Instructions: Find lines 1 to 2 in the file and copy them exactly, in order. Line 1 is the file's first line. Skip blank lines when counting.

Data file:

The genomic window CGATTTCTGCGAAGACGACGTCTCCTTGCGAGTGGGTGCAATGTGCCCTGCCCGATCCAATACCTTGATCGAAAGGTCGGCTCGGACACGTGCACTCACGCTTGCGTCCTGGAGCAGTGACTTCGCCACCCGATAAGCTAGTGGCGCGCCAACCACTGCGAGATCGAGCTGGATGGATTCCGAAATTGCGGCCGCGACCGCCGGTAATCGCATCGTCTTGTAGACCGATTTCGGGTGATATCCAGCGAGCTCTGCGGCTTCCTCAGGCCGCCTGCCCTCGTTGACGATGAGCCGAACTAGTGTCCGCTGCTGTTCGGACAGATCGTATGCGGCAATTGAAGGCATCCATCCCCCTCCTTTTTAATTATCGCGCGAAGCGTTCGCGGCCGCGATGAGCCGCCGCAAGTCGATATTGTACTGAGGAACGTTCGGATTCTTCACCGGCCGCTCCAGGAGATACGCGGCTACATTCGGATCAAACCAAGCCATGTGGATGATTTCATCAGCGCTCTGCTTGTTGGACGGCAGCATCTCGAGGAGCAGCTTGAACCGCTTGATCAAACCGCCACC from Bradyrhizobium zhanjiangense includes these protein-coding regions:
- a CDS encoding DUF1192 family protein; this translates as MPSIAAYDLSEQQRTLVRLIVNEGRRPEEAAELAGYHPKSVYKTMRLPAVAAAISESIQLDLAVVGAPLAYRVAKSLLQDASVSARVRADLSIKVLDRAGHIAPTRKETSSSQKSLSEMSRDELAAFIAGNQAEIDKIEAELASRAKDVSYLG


The genomic window CGATTTCTGCGAAGACGACGTCTCCTTGCGAGTGGGTGCAATGTGCCCTGCCCGATCCAATACCTTGATCGAAAGGTCGGCTCGGACACGTGCACTCACGCTTGCGTCCTGGAGCAGTGACTTCGCCACCCGATAAGCTAGTGGCGCGCCAACCACTGCGAGATCGAGCTGGATGGATTCCGAAATTGCGGCCGCGACCGCCGGTAATCGCATCGTCTTGTAGACCGATTTCGGGTGATATCCAGCGAGCTCTGCGGCTTCCTCAGGCCGCCTGCCCTCGTTGACGATGAGCCGAACTAGTGTCCGCTGCTGTTCGGACAGATCGTATGCGGCAATTGAAGGCATCCATCCCCCTCCTTTTTAATTATCGCGCGAAGCGTTCGCGGCCGCGATGAGCCGCCGCAAGTCGATATTGTACTGAGGAACGTTCGGATTCTTCACCGGCCGCTCCAGGAGATACGCGGCTACATTCGGATCAAACCAAGCCATGTGGATGATTTCATCAGCGCTCTGCTTGTTGGACGGCAGCATCTCGAGGAGCAGCTTGAACCGCTTGATCAAACCGCCACC from Bradyrhizobium zhanjiangense includes these protein-coding regions:
- a CDS encoding DUF1192 family protein; this translates as MPSIAAYDLSEQQRTLVRLIVNEGRRPEEAAELAGYHPKSVYKTMRLPAVAAAISESIQLDLAVVGAPLAYRVAKSLLQDASVSARVRADLSIKVLDRAGHIAPTRKETSSSQKSLSEMSRDELAAFIAGNQAEIDKIEAELASRAKDVSYLG